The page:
Differences Between Fungi and Animals
Some fungi are single-celled organisms, such as the yeasts. All metazoans, on the other hand, have multiple cells. Even the simplest animal, the sponge, consists of many cells specialized for different tasks.
All animals are motile, that is, able to move independently, at least at some stage of development. Even sessile, immobile animals such as sponges and corals have motile larvae. Fungi, on the other hand, are not able to move independently.
Many types of tissue are unique to animals, such as muscles and nerves.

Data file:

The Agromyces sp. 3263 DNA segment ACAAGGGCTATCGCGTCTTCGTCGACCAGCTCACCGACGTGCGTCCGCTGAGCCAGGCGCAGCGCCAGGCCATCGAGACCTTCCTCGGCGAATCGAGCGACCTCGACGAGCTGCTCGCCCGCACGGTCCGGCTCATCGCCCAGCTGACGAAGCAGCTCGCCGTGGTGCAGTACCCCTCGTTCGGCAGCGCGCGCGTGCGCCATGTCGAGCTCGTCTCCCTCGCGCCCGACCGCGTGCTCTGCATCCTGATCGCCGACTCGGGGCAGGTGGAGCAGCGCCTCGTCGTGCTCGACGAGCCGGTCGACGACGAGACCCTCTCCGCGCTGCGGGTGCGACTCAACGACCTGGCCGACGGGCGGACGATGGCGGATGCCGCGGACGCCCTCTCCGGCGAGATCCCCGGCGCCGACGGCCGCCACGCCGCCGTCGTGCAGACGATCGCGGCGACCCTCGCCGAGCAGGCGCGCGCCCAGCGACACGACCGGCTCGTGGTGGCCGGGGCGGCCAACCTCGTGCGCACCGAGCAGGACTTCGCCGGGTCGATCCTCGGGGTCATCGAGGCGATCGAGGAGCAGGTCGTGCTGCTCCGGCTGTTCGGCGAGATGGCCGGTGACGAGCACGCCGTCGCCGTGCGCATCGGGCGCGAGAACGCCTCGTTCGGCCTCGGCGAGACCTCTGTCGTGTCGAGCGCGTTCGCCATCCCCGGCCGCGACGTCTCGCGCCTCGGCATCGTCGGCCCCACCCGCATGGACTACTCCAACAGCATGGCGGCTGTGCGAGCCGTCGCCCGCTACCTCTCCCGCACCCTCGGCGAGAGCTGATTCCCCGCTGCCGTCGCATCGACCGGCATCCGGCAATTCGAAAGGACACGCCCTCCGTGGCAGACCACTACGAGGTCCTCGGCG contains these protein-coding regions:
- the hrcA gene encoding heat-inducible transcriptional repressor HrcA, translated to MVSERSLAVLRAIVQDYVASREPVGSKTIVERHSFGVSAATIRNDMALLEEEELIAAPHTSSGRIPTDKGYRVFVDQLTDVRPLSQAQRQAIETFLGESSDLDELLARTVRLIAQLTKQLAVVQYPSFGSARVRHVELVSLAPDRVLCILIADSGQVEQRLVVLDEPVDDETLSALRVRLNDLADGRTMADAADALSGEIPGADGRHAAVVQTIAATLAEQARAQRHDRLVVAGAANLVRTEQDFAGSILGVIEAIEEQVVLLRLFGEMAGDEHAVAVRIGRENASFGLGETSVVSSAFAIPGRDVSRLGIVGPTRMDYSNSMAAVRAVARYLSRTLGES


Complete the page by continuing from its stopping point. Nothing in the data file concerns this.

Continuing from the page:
All of these differences are either superficial (such as the fact that some fungi are single-celled) or they are a result of evolutionary changes that took place after the fungus and metazoan lineages diverged (such as motility). Cladistic analysis has demonstrated that despite the differences, animals and fungi are more closely related to each other than they are to plants.